After all, it never feels like the story manages to sell its story – even after its plottwist in the second half. The eighth episode certainly doesn’t do the story justice which the old lady is telling. Especially the girl who made the most selfless sacrifice imaginable to help wheelchair-girl never gets her due in that story. And wheelchair-girl’s laments certainly didn’t ring true. She lamented that she got punished for fooling around with another man despite the other girl helping her and got left alone. But let’s remember: In a traditional Japanese arranged marriage the woman is actually supposed to leave her home and live with her mother-in-law as her boss in the household of the husband’s family. And also that wheelchair-girl was somehow able to just let go of this girl who knew her darkest secret…? The more I think about this story the old lady is telling the more she seems like the bad guy in this story.
It’s this sense of lacking self-awareness that hurts the storytelling the most. You could easily imagine a version of this series heavily reliant on flashbacks and with the present-day-characters really just being the conduits for telling these stories from the past. If you look at the stories you would certainly think that what happened in the past is more important but of course there’s value in exploring the present as well. Except this series’ present is seemingly more concerned with unearthing the past which calls the focus on the present into question, of course. It’s like structurally the series isn’t telling the stories you’d expect it to tell. Therefore the storytelling-mode this series finds itself in is often completely unsuitable for what stories it tries to tell.
That’s why for all the heart this show has none of the story-beats are effectively able to connect with the viewer. Instead of actually enabling the audience to get into the heads of suicidal or grieving people, the series would rather lecture these characters about what they’re supposed to think and imagine its audience to be so simplistic that the mere proposal of grief and depression being less great than nice thoughts is substance enough for a touching story. This is a series more concerned with talking about stuff than letting said stuff speak for itself. It’s a series obsessed with the past unable to leave the present.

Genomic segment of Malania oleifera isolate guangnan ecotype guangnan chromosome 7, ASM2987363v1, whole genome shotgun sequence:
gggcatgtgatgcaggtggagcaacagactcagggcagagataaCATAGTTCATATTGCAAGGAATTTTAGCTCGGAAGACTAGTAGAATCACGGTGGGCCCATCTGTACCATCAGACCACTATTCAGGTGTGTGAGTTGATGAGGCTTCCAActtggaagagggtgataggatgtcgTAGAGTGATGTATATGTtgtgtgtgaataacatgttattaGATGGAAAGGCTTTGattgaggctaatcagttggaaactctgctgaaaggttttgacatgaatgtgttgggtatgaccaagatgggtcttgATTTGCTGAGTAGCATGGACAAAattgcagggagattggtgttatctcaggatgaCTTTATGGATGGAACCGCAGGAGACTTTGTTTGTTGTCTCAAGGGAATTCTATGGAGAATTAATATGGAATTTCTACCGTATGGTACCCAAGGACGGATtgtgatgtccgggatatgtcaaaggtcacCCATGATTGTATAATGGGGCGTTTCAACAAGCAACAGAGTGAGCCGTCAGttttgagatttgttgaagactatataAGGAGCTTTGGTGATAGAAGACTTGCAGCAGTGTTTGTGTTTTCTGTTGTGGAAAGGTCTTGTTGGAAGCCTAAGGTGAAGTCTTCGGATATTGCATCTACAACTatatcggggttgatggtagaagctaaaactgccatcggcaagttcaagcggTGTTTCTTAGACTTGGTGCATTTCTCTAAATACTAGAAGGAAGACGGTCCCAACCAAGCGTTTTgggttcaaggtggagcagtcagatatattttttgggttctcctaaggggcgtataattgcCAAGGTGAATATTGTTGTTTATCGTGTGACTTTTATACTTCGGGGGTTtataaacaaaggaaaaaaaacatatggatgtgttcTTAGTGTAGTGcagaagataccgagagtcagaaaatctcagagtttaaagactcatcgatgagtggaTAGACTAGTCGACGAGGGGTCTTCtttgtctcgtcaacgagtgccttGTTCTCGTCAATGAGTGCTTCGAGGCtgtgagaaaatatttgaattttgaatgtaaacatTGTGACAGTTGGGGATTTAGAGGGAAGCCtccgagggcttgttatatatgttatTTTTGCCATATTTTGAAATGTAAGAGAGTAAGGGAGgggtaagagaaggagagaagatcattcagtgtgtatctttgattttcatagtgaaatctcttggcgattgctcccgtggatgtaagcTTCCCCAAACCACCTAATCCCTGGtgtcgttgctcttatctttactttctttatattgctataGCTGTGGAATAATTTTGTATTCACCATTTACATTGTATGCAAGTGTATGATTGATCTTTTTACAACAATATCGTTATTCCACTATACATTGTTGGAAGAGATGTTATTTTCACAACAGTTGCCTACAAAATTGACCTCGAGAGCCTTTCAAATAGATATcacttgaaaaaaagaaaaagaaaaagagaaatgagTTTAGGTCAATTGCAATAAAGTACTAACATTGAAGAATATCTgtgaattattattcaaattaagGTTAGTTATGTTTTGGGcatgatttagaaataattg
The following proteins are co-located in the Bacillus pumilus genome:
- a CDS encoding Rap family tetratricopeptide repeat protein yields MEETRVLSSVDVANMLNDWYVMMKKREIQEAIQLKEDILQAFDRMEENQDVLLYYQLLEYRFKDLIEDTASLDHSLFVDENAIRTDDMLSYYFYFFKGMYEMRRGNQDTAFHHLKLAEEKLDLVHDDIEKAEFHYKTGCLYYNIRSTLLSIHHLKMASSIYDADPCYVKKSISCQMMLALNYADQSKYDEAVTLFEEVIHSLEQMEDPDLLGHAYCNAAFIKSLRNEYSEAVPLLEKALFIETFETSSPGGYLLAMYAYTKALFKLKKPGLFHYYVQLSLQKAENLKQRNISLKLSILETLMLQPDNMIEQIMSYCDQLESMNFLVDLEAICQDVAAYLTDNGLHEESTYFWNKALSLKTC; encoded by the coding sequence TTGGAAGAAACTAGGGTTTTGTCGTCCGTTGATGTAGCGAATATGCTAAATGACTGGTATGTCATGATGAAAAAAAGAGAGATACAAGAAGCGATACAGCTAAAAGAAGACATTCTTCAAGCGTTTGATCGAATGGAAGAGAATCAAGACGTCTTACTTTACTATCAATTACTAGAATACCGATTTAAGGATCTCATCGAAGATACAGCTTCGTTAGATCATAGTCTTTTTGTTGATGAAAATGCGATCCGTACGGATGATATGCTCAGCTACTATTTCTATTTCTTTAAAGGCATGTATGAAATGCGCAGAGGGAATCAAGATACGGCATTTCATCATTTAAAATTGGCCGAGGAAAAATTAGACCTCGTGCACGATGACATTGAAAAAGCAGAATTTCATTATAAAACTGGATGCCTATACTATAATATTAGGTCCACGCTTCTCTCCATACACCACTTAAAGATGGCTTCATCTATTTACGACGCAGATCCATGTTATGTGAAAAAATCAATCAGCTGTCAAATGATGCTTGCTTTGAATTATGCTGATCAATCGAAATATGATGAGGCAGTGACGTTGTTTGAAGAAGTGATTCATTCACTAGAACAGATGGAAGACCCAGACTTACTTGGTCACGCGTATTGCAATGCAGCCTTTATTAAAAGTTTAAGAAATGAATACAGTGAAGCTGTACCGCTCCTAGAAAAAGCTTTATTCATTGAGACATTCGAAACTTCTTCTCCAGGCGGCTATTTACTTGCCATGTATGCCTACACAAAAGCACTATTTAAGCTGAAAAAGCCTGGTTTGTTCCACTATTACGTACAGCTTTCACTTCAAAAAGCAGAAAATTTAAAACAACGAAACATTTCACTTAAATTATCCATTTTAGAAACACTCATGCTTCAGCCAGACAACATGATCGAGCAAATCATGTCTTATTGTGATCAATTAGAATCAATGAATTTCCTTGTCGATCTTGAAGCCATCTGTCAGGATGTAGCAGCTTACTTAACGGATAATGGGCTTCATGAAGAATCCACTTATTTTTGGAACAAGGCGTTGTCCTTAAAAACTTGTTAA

- That old lady in the wheelchair is an asshole!
- The dead teacher thinking that at least having his love’s bones is a sort of fateful reunion is far creepier than Sakurako wanting to have the bones of a cat.
- And I don’t get how Shoutarou STILL doesn’t seem to understand the meaning of bones. After all this time together with Sakurako you’d figure he would be somewhat able to relate to Sakurako’s passion but no… he just thinks it’s “unnormal”.
- This arc’s “mystery” was all about shaming an old lady for past mistakes, I guess. But since it’s an old lady nobody’s gonna question her too hard about why she, for example, never confessed to her brother that his fated lover actually didn’t have a baby. And we’re also not gonna question why the old lady stopped giving a shit about the girl who covered for her after she left. Also, it was a great idea for the dude to NEVER confront the girl he was in love with about the whole baby-thingy and only was interested in keeping her close after she died… alone.
- In the seventh episode I assumed Sakurako’s meeting with this hospital-patient was related to this story-arc but I guess it’s build-up for a future story-arc. Can’t say, though, that I give a shit. Seriously, does anyone actually care what happened to Shoutarou’s previous-life-incarnation? This is the sort of overarching story that does too little to be interesting. It’s vague instead of mysterious and overly sentimental instead of relatable.
Posted on November 28, 2015, in Anime, Beautiful Bones: Sakurako’s Investigation, Reviews and tagged A Corpse is Buried Under Sakurako's Feet, Anime, Beautiful Bones: Sakurako’s Investigation, review, Sakurako-san no Ashimoto ni wa Shitai ga Umatteiru. Bookmark the permalink. Leave a comment.